Phoenix tracks: Edmonton palaeontologist retraces the stone footsteps of dinosaurs

An Edmonton palaeontologist is relying on ancient folklore to retrace the stone footprints of giant dinosaurs.

Could ancient myths help modern-day researchers make new dinosaur discoveries?

Tyrannosaurus Rex tracks discovered in ancient China were misinterpreted as those of a massive, mythological bird.

An Edmonton paleontologist is relying on ancient folklore to retrace the stone footprints of giant dinosaurs.

Scott Persons with the University of Alberta is helping Lida Xing of the China University of Geosciences explore old and contemporary folklore to uncover possible sites where dinosaur footprints might be found.

In ancient China, the discovery of these prehistoric tracks mystified the population and ingrained belief in the phoenix, a giant supernatural bird.

'Humongous chicken scratch'

"The foot of a large carnivorous dinosaur like T. rex has three long forward-pointing toes, just like a bird's," Persons said in an interview with CBC Edmonton's Radio Active.

"The tracks of such dinosaurs look, for all the world, like a humongous chicken scratch so, they were thought to be made by a phoenix."

The phoenix, a divine mythological beast, was said to live only in places blessed with the utmost peace, prosperity and happiness. The track sites often became places of worship.

"There are a number cases where wonderfully preserved dinosaur footprints —  multiple tracks — had been found and shrines were actually erected nearby," Persons said.

"The tracks themselves were considered objects of great reverence."
Scott Persons, a University of Alberta palaeontologist, is exploring the link between myths and real-life fossil sites. (Amanda Kelley)

In China, local folklore about dinosaur footprints is preserved in oral traditions which persist today.

These stories are steeped with the supernatural, but they contain legitimate clues on the possible location of forgotten track sites and can serve as a guide for paleontologists in East Asia, leading them to identify tracks unknown to science, Persons said.

Their work has already hit pay dirt.

This summer, Xing made a massive discovery near a remote village on the coast of China's Yellow Sea.

A plot the size of a football field holds hundreds, possibly a thousand, well-preserved footprints from dinosaurs of various sizes and ages, representing at least seven species.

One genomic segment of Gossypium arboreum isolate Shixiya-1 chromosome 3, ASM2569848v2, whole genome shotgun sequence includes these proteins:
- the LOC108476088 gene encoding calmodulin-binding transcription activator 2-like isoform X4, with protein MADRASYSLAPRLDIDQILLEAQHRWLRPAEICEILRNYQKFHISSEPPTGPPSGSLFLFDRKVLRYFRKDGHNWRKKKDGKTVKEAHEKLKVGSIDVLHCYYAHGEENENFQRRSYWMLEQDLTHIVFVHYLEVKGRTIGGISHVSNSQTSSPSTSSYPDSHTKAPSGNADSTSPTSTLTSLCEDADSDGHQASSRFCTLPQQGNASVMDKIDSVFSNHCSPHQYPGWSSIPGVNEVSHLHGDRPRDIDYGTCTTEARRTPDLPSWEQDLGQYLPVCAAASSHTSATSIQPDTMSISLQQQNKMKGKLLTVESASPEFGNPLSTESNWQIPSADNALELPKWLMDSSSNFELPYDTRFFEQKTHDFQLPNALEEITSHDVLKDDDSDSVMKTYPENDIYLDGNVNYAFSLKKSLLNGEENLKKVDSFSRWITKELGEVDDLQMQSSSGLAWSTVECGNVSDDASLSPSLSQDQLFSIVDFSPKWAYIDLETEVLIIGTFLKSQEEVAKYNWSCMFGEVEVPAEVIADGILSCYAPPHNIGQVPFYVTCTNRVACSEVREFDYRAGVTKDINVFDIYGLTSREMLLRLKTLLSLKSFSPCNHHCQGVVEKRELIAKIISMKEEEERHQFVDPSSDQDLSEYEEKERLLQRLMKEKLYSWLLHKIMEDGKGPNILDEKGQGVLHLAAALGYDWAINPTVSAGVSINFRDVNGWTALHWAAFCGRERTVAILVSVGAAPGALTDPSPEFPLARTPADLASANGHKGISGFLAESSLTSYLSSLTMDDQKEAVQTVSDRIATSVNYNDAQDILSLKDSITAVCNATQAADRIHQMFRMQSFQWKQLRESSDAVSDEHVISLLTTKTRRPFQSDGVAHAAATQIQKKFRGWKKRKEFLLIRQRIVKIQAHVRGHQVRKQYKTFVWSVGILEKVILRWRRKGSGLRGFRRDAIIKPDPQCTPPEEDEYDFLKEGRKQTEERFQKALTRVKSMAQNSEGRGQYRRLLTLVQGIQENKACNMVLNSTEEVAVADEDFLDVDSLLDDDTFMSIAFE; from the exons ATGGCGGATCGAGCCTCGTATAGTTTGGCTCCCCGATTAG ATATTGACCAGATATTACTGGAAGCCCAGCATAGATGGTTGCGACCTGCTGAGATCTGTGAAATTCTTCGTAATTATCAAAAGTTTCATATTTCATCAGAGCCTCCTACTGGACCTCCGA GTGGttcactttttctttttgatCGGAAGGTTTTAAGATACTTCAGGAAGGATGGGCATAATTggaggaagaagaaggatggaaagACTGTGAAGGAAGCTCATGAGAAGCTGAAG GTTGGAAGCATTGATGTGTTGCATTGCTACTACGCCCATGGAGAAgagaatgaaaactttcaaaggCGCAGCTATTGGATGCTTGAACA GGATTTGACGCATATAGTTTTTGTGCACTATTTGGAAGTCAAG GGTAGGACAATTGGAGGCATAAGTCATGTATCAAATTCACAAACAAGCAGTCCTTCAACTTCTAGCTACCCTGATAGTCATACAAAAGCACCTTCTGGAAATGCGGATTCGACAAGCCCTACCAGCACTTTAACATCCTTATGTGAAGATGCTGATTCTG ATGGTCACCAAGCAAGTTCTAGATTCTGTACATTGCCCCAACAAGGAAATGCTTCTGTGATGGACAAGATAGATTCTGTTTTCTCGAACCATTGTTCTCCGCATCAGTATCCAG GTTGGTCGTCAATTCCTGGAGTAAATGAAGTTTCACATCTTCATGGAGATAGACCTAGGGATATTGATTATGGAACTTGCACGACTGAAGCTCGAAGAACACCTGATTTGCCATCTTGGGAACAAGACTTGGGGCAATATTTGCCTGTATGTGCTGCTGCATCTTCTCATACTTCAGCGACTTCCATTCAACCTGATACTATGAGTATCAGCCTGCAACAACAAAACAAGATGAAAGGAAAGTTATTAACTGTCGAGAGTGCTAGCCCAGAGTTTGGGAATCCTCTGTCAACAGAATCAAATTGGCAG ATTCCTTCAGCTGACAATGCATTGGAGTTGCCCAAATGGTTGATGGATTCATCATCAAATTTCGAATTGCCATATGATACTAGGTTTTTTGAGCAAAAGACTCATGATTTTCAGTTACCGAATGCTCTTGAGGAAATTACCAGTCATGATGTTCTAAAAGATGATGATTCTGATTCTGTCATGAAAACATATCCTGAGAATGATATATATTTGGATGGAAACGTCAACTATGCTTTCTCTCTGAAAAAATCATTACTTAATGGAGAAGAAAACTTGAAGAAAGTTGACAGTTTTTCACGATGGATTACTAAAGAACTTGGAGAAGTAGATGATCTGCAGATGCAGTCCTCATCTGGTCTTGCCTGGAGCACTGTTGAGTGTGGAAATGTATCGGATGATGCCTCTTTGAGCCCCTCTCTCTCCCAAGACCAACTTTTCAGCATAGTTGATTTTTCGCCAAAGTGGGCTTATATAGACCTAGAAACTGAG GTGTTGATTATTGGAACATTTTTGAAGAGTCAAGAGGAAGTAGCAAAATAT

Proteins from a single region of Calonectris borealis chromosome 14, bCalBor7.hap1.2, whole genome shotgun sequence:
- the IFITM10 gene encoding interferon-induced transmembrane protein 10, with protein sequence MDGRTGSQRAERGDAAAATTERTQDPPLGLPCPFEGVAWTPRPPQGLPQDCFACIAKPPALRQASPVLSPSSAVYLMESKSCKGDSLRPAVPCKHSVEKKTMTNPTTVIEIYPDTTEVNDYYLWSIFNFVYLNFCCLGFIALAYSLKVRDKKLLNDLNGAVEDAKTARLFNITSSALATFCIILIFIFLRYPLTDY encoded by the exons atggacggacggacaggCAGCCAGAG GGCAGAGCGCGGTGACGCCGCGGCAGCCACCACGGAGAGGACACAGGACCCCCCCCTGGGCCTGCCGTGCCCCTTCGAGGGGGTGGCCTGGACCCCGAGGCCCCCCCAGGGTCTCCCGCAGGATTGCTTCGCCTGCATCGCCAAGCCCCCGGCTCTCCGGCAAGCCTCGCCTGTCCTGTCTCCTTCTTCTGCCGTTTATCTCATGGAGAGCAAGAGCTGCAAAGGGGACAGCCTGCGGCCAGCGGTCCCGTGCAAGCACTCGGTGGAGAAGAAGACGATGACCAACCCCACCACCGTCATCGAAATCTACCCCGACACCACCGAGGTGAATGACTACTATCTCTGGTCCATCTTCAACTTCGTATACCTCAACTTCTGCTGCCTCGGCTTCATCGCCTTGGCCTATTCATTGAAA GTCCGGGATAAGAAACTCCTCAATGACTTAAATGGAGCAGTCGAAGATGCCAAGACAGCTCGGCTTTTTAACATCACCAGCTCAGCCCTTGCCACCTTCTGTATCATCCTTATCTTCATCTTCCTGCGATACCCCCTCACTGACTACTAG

Persons said it's fascinating to realize just how accurate the ancient interpretation of the imprints were.

"What I really, really love about that example is that it's a case where ancient people got it right," Person said.

"They looked at the anatomy and they made the right connection. We understand today that birds are dinosaurs, it just took modern day paleontology several centuries to catch up."

Dragon bones 

The phoenix myths — and the real stone footprints that led to them — are examples of how the old world shaped our modern day fascination with all things supernatural, said Persons.

The discovery of dinosaur fossils, although rare in ancient times, inspired many legends about mythical beasts which still survive today.

As far back as the 4th century BC, Chinese dinosaur bones were found and thought to belong to dragons.

The fire-breathing lizards were already prominent creatures in Chinese mythology, so it's natural that the bones would be interpreted that way, said Persons.

According to the Smithsonian, Chang Qu, a Chinese historian from the 4th century BC, mislabeled such a fossil in what is now Sichuan Province.

Of monsters and men 

Persons will be sharing some of his insights on the relationship between monsters and real-life beasts, both extinct and living, when the University of Alberta hosts its annual Harry Potter-inspired School of Witchcraft and Wizardry lecture series on Saturday Oct 28.

At a basic level, our fear of monsters — and much of the surviving folklore about them —  is rooted in prehistory, said Persons.

For centuries, dread, trepidation and a desire to understand the world's most fearsome predators, were basic survival instincts.

"There were sabre-toothed cats, dire wolves, and cave bears all going bump in the night," Persons said.

"So, being scared of what might be hidden in dark places, or feeling the need to look over your shoulder as you stroll through the woods were, until very recently, sound and adaptive survival instincts."

Listen to Radio Active with host Portia Clark, weekday afternoons at CBC Radio One, 93.9 FM in Edmonton. Follow the morning crew on Twitter @CBCRadioActive